Reading manga is an interesting journey.
I don’t know what it is, but every interesting manga I hear about tends to be one that’s psychologically, thematically, and ethically…weird, to say the least. I’ve actually made a list of such strange stories in manga, for the simple reason that they’re so, so common. And, with Boku Wa Mari No Naka, or “Inside Mari,”I can add yet another manga to that list.
1. Story: (8.6/10) – Great
Isao Komori considers himself a pretty worthless human being. Having dropped out of college, lacking a job, all he does every night is jerk off, play video games, buy porn magazines…you get the picture. The one light in his life is a girl he saw at the convenience store–a beautiful, young high school girl, who appears to him, to be perfection. But then, one morning, he finds herself in her body–in Mari Yoshizaki’s body– thrust headlong into a life that isn’t his.
Trying to find a way back to his body proves to be rather complicated, when he discovers that Mari’s mind did not switch with his own–it has simply disappeared. His body is acting with its own–his own– personality, and Komori is left with Mari’s “friend”, Yori, to wonder about his fate, stuck in this girl’s body. What will he do? Who is he? And where is Mari?
The story of “Inside Mari” is undoubtedly its strongest point. With a clear focus on finding where Mari’s personality went, the story remains cohesive, but also provides room for the presentation of its main thematic conflict–the idea of self-identity.
It knows what it is doing, in how it presents the events of the story. By focusing on the personal struggles of Isao Komori, an odd sort of dysfunctional relationship is built, between Komori’s self-perception as worthless, and his perception of Mari as beautiful. The relationship is explored heavily, presented in a way that is…discomforting, to say the least.
Inside Mari takes a much closer look at the stereotypical “Freaky Friday” plot that many stories have used for comedic or romantic purposes. Instead of this, it realizes the far more psychologically, morally ambiguous ways in which a body swap would affect someone, and the people around them. From losing track of one’s own identity, to treating your own sexual pleasure as theirs, Inside Mari is very, very blunt about the potential ramifications of exchanging bodies, and it is downright uncomfortable to watch unfold.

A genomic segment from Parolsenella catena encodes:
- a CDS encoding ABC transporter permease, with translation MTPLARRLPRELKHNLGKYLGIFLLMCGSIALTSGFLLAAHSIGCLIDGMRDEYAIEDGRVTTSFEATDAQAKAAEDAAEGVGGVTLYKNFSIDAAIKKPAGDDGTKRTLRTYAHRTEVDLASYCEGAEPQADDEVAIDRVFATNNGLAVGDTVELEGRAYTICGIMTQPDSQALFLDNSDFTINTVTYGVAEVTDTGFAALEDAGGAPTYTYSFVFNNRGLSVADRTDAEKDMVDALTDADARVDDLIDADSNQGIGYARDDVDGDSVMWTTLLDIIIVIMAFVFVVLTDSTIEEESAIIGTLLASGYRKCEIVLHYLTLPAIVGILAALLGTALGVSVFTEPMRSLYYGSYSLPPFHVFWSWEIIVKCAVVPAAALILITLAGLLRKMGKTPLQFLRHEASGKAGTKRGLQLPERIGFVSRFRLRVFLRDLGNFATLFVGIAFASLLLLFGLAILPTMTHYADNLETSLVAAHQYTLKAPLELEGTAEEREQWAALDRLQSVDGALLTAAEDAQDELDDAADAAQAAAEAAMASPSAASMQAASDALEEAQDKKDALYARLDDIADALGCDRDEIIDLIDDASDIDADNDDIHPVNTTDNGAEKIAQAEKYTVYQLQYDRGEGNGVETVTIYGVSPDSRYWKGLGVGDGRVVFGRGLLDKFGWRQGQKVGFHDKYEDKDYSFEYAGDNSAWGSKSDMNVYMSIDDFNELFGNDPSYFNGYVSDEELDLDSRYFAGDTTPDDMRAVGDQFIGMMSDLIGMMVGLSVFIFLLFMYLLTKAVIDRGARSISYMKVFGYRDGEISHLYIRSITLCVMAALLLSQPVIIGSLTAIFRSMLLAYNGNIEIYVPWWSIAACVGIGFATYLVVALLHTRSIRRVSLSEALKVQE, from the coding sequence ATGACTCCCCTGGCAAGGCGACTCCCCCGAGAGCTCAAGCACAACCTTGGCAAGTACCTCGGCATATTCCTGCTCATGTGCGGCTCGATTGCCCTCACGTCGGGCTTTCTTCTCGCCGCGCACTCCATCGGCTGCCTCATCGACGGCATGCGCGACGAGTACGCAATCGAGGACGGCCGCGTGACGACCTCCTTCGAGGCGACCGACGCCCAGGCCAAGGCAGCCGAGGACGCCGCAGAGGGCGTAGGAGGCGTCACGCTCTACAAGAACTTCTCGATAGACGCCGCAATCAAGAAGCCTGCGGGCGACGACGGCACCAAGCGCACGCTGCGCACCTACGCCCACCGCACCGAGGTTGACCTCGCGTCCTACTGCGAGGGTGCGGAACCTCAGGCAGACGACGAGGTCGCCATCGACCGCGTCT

But it was done SO well, I can’t really complain. And considering the ending, which makes so, so, SO much sense, any complaint I would have with the story would simply be invalid.
Because man–once you get to the ending, EVERYTHING changes. And it’s great.
2. Characters: (7.8/10) – Good
Inside Mari’s characters, honestly, are rather hard for me to judge objectively.
The reason, is that they very clearly exist for very specific purposes: to tell a story. This wouldn’t be so odd to me, if it weren’t for the fact that two of our three main characters are so obviously broken.
Both Yori and Komori are rather broken individuals, stuck in rather unique circumstances, and the story doesn’t hold back from describing them as such. Komori is the perverted, socially reclusive loser, while Yori is described as dependent, depressed, and filled with hate. These protagonists are not good people, and, as the story goes on, it shows that they’re not trying to be good people–they’re just trying to get by, driven by their obsession with this incorruptible light, known as Mari.
It’s strange. Normally, in any story, you are presented with rather definitive moments that very clearly give you an idea of how you should think about its characters. You know the protagonist is the determined protagonist, you know the anti-hero is the edgy, dark horse sort of character. But Inside Mari seems to pride itself on its ambiguity, spoon feeding you information bit by bit, piece by piece, as the reader is left to construct their own perception of the characters.